In youth, this may be an easy enough issue to fix, with some dermal filler, but it gets trickier with age. With age, the bony eye socket begins to get wider and loses its height, leading in some people, to deeper eye sockets, more sunken-in appearance of the eyes and even bulging of some of the fat around this area.

At this point it may be hard to fix with just some dermal filler, which may make matters worse and a more multi-faceted approach is needed over some sessions in discussion with your clinician. 


2. The area around our nose and mouth. 

facial ageing over time

While the nasolabial folds, ie the smile lines from our nose to our mouth are normal most of us do not begin to notice them or to be bothered by them until they begin to look like deep grooves on either side of our lips. When this occurs, there are usually several causes for why this might be occuring, best assessed with a face to face initial consultation, but among them, may be the recession of the maxilla, the bone that forms the support for the upper lip and teeth and surrounding area of our faces. With age again, this begins to recede, leading the skin around the upper lip to lengthen, the lip itself to fold into the mouth a bit more, lengthening this area in a way that can be ageing, and more prominent nasolabial folds due to diminishing bony support. 




bony loss


Loss of bony support here can also cause sagging and pooling of skin around the lower face, causing a more boxy appearance to the lower face. 








3. The broken jawline. 

Ageing in our 50s



Lastly, let's talk about the jowls. It seems almost like overnight, we begin to notice that our jawlines are broken by sagging tissue and skin, or that they are no longer as defined as in our youth, or even that we seem to have developed a double chin where we never had one before.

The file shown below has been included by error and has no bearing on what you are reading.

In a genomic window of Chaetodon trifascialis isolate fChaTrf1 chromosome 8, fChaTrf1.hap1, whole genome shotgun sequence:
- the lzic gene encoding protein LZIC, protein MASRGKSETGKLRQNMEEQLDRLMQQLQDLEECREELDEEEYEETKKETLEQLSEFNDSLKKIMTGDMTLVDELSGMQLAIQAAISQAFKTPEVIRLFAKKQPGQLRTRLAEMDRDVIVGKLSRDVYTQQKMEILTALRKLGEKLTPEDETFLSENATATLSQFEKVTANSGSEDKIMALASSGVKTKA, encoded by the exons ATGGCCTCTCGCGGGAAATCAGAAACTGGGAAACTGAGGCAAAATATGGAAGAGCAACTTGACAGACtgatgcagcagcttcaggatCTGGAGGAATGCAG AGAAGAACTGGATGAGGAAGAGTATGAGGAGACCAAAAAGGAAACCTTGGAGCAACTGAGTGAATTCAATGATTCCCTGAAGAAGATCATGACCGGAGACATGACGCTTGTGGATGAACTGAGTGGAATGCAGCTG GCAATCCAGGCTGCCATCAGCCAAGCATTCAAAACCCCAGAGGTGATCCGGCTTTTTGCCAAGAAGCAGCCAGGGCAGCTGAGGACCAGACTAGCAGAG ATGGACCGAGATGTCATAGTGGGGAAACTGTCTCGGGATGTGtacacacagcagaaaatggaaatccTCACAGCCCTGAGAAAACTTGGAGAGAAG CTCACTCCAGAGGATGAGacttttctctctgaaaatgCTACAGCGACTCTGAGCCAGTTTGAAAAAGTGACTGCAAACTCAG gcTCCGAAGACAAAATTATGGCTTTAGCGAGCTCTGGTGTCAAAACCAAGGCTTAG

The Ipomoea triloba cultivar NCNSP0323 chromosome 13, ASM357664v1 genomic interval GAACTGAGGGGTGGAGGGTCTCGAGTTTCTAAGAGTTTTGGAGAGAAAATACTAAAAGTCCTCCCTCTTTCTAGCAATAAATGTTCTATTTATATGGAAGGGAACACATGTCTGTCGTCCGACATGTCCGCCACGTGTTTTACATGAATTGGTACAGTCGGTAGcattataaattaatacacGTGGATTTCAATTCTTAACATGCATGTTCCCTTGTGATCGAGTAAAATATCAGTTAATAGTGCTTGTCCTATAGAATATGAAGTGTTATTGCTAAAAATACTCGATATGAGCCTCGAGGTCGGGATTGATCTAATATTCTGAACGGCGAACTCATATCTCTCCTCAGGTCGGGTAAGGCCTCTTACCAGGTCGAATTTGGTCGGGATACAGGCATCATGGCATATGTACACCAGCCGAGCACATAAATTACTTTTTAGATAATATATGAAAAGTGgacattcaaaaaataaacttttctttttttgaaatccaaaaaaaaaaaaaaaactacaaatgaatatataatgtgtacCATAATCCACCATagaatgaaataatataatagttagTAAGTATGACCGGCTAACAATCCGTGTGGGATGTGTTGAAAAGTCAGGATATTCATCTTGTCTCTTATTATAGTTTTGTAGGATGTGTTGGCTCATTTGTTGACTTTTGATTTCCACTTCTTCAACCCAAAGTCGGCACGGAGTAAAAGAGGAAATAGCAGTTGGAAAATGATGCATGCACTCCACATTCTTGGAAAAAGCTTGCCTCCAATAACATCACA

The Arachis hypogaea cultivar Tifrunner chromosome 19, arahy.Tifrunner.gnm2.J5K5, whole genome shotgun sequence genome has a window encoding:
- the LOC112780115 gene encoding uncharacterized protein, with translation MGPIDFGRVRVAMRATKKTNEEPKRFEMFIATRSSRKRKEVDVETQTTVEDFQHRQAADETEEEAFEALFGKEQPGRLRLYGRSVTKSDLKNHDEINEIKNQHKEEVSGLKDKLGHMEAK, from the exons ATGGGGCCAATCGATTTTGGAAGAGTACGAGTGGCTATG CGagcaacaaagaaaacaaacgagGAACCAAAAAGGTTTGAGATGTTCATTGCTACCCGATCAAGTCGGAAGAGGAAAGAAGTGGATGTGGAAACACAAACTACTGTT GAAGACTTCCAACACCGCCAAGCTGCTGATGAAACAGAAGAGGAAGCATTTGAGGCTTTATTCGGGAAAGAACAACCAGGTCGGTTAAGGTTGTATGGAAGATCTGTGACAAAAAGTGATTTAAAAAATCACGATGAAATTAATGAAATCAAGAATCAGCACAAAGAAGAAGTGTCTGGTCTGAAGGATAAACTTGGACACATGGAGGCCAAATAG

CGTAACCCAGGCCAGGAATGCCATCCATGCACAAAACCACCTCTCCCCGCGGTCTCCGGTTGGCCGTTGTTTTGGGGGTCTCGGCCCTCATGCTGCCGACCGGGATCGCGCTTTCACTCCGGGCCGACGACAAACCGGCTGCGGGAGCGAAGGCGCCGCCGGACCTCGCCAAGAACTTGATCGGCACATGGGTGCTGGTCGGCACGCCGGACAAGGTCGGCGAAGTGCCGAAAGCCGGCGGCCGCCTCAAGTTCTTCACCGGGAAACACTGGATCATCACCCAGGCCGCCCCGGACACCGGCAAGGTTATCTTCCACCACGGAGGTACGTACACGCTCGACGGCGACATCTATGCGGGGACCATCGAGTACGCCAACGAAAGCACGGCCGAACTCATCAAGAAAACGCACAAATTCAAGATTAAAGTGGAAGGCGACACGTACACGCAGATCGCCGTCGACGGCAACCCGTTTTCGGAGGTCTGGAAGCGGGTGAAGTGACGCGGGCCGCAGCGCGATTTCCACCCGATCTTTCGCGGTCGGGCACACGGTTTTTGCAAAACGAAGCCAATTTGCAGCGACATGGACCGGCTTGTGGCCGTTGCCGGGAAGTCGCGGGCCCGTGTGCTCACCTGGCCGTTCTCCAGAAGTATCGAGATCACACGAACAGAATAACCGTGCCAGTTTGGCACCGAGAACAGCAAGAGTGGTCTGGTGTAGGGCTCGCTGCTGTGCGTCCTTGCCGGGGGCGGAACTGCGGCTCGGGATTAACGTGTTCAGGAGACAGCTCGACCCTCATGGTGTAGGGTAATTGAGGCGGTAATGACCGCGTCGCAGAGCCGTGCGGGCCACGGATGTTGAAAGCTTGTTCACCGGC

The culprit? Alas, it is bony changes at the level of the angle of the jaw, where it meets our neck and base of the ear as well as in the chin. As this area shrinks it leaves surplus skin and tissue that sags and falls forward, leading to drooping, sagging and adds folds and layers where there were previously none. 

All these changes come about in addition to others all of which rapidly add up. 

  • progressive collagen loss from skin, all over, but worst on exposed skin due to chronic sun damage and worse due to hormonal changes in women especially around menopause; skin become thinner more fragile and more prone to bruising and loses elasticity, with less bounce and a drier feel
  • continuous muscle movement on skin causes initially fine lines and wrinkles that become more deeply etched even at rest over time 
  • foreheads expand as hairlines recede 
  • nose tips droop as cartilage weakens
  • ears may get longer 

So what can be done? 

My general advice remains: 

  • if you intend to age well, the younger you start, with the right guidance, the better. It is better to invest in proper guidance now, in your 20s and up than to try and make up later when changes have already begun to make themselves known. Prevention is always better and cheaper than cure and some problems cannot be fixed, only managed. 
  • this may include but not be limited to : anti wrinkle treatments, dermal fillers, biostimulator fillers, lasers and skin needling based on your skin and its needs as well as personalised at home skincare overseen by the one clinician. 
  • realistic advice and realigning expectations - the longer you leave it, the more you will need and the more invasive they will need to be. There is no getting around it.
  • if none of this is an option, begin with the basics: 
    • daily sun protection 
    • eating well 
    • quit smoking
    • get enough sleep 
    • exercise - it's great for your mind, body, skin and heart! 

If you'd like to explore your options to see what is possible, you can book an initial consultation here